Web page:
'But (food) is subjective,' Sugar insists. 'It would be better to put the same food down in front of four people and try to get a consensus.'

Lush has scaled back its operating hours and is in the process of undergoing another makeover. It will reopen in late November as Electrofish. Why, you might wonder, is he changing it again?

'The food just really wasn't working,' he says. 'And I wanted to do something different. People are really into sushi right now. The kitchen's already set up, so I'm just changing a couple of things.'

Sugar, by the way, doesn't eat sushi.

Not very Portland

Perhaps the worst thing that can be said about the low-key Sugar is that the nightclubs and restaurants he owns Ñ there are three Ñ aren't very Portland.

Being 'not very Portland' can be tough in a town that likes itself just fine how it is, thanks.

Sugar says he's heard variations of that comment a lot and doesn't know how to react when he does.

'Portland is headed in a certain direction,' he says. 'Some people don't really want that. They want their 'big small town' feel. There is a large group of people who want it to say the same, you know, historical.'

Sugar moved to Portland in '98, from South Beach in Miami, where he also grew up. He liked Miami: 'It's a melting pot of cultures. The food reflects the vitality and the energy.' His formula, he says, is to 'put all that together in an exciting space.'

The reasons Sugar gives for moving to Portland, like those of so many transplants, are rather vague. He wanted to take a year off É likes to snowboard É prefers the West Coast pace.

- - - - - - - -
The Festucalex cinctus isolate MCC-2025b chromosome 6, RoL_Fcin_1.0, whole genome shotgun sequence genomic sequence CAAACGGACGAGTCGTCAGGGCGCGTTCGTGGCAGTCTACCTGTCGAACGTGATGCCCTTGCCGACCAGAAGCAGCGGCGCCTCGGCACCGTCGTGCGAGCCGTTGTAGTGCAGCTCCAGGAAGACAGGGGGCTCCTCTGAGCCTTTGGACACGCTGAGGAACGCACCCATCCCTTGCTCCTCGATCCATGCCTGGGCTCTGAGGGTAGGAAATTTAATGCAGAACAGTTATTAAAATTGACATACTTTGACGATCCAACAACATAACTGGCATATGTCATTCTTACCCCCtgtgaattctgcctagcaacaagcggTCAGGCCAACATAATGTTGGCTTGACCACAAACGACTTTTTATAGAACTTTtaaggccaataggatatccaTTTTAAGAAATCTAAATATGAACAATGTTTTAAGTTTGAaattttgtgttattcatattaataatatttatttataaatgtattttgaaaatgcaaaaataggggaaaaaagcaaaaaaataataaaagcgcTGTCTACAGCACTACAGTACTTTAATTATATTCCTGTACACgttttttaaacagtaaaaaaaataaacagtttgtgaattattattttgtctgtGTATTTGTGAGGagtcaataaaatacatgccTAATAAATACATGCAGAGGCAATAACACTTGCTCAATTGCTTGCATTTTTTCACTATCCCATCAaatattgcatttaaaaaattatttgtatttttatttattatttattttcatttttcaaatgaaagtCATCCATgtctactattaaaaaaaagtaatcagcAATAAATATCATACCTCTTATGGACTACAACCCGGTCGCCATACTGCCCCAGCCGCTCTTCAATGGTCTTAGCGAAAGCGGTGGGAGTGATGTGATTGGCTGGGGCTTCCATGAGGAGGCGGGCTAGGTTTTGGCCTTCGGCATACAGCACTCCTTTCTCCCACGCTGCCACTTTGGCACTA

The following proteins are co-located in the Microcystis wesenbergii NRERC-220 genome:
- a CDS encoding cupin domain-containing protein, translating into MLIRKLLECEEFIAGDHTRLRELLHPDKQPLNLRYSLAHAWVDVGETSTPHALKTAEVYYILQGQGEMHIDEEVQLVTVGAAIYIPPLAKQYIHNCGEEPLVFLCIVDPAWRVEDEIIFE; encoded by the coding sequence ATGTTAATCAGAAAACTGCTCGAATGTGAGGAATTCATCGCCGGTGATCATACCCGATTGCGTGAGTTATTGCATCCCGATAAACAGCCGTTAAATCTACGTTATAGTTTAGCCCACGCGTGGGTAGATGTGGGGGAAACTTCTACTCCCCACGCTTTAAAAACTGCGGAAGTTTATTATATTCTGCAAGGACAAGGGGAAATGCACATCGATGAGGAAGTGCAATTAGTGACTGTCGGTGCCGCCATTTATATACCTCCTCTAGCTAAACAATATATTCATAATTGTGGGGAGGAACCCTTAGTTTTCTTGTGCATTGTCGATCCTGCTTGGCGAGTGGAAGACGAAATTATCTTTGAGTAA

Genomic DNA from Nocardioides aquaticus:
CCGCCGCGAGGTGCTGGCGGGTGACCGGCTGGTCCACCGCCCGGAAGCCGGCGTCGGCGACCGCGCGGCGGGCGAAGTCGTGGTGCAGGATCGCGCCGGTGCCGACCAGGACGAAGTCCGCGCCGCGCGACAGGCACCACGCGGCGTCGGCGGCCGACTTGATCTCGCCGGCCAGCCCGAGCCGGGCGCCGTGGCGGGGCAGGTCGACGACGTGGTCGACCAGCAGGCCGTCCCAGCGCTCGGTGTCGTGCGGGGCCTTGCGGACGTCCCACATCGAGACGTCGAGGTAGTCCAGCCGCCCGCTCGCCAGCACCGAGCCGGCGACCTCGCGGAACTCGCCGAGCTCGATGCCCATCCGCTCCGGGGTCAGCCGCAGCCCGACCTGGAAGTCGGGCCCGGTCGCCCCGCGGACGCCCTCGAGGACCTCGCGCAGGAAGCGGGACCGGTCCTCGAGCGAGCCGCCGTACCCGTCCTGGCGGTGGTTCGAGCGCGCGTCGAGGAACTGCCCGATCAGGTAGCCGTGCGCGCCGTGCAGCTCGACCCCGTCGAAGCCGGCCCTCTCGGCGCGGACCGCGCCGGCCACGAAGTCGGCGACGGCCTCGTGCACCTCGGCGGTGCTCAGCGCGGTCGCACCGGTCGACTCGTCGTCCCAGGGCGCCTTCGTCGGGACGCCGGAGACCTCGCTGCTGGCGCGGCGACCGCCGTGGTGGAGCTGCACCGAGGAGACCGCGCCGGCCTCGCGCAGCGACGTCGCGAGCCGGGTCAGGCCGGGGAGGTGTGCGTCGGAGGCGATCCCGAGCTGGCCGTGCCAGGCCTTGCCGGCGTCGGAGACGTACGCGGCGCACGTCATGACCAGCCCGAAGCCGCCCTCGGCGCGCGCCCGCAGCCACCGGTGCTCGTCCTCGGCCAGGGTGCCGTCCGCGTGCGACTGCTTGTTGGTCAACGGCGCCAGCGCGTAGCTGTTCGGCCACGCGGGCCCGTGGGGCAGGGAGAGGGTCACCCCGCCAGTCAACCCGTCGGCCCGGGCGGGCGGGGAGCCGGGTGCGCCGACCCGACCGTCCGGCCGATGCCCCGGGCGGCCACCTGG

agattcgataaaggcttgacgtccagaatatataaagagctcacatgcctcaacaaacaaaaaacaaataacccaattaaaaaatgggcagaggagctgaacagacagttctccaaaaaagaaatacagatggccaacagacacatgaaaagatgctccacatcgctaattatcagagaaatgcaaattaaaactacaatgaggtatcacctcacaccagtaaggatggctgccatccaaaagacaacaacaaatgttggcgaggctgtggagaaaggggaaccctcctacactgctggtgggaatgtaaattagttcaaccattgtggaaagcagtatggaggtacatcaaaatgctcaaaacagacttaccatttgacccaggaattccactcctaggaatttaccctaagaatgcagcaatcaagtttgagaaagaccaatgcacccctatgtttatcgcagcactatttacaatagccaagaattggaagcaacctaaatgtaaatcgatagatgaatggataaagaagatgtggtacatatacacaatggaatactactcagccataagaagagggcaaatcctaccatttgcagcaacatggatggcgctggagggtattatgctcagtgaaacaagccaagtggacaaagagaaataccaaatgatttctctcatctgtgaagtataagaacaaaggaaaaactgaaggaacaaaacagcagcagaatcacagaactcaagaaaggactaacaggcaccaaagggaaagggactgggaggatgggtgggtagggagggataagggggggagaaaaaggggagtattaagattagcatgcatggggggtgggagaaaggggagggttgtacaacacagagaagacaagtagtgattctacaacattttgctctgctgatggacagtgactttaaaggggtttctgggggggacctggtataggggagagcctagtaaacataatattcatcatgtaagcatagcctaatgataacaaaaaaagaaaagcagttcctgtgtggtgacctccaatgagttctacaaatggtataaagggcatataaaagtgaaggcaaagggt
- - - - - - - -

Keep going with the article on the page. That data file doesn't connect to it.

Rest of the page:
'I was in New York, and then Maryland, and I just always wanted to come to Oregon,' he says.

Sugar leases two buildings on what's called a 'transitional' block in polite circles, where Lush and Level are located. Level is a two-tiered dance club tucked inside an old movie theater. At Level, long ramps curve down into a dimly lit sunken room. There are velvet chairs, mirrors and white tablecloths. At the moment, it's open on Friday and Saturday nights, but Sugar is thinking of adding an additional night for jazz.

Lush, an atmospheric restaurant and bar, is right next door, connected to Level by an outside patio.

Adult tastes

Sugar unveiled his most ambitious enterprise in October. The much more grown-up Vivid, located on Northwest Hoyt Street, is in the heart of the Pearl District.

'It's not as expensive as a lot of people think,' he says when asked about funding his growing empire. 'People end up spending a lot when they hire teams, instead of doing things for themselves.' Sugar employs 60 and does his own interior designing.

Will Vivid be another partying scene? Sugar says no.

'Vivid is a restaurant first,' he says. 'I'm not targeting the people who want to go out and party. If that's what you want, there's Lush and there's Level and lots of other places. I'm trying to stress the fine-dining restaurant.'

Asked if he has met many of his competing restaurateurs, he says he's noticed some who peek in the door, come up the ramp, look around and leave.

Looking in that general direction, Sugar says, 'I'm like, 'Come in, sit down. Let me buy you a drink.''

After all, no one should have to drink alone.

Contact Michaela Bancud at This email address is being protected from spambots. You need JavaScript enabled to view it..